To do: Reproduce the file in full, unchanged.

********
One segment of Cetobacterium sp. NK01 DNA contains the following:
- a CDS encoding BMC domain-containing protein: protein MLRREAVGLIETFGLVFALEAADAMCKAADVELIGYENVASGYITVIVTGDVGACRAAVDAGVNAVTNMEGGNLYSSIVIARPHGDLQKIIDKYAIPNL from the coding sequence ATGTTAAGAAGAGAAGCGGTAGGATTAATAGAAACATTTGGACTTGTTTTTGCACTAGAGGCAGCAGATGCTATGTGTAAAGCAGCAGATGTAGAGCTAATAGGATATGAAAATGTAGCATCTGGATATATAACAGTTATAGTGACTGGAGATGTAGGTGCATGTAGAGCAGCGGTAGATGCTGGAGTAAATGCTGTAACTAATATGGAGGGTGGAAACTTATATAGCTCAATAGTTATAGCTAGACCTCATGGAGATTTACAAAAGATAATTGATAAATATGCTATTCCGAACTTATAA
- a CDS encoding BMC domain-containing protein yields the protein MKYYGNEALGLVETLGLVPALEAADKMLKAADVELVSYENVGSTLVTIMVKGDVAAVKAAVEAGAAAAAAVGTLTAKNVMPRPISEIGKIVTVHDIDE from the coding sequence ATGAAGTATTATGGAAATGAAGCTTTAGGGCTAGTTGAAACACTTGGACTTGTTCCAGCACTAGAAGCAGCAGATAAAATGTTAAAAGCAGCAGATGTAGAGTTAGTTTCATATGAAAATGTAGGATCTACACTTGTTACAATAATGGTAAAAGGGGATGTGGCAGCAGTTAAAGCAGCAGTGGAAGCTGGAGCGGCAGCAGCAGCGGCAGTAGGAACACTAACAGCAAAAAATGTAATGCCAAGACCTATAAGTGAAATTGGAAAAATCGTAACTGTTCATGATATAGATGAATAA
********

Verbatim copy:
One segment of Cetobacterium sp. NK01 DNA contains the following:
- a CDS encoding BMC domain-containing protein: protein MLRREAVGLIETFGLVFALEAADAMCKAADVELIGYENVASGYITVIVTGDVGACRAAVDAGVNAVTNMEGGNLYSSIVIARPHGDLQKIIDKYAIPNL from the coding sequence ATGTTAAGAAGAGAAGCGGTAGGATTAATAGAAACATTTGGACTTGTTTTTGCACTAGAGGCAGCAGATGCTATGTGTAAAGCAGCAGATGTAGAGCTAATAGGATATGAAAATGTAGCATCTGGATATATAACAGTTATAGTGACTGGAGATGTAGGTGCATGTAGAGCAGCGGTAGATGCTGGAGTAAATGCTGTAACTAATATGGAGGGTGGAAACTTATATAGCTCAATAGTTATAGCTAGACCTCATGGAGATTTACAAAAGATAATTGATAAATATGCTATTCCGAACTTATAA
- a CDS encoding BMC domain-containing protein yields the protein MKYYGNEALGLVETLGLVPALEAADKMLKAADVELVSYENVGSTLVTIMVKGDVAAVKAAVEAGAAAAAAVGTLTAKNVMPRPISEIGKIVTVHDIDE from the coding sequence ATGAAGTATTATGGAAATGAAGCTTTAGGGCTAGTTGAAACACTTGGACTTGTTCCAGCACTAGAAGCAGCAGATAAAATGTTAAAAGCAGCAGATGTAGAGTTAGTTTCATATGAAAATGTAGGATCTACACTTGTTACAATAATGGTAAAAGGGGATGTGGCAGCAGTTAAAGCAGCAGTGGAAGCTGGAGCGGCAGCAGCAGCGGCAGTAGGAACACTAACAGCAAAAAATGTAATGCCAAGACCTATAAGTGAAATTGGAAAAATCGTAACTGTTCATGATATAGATGAATAA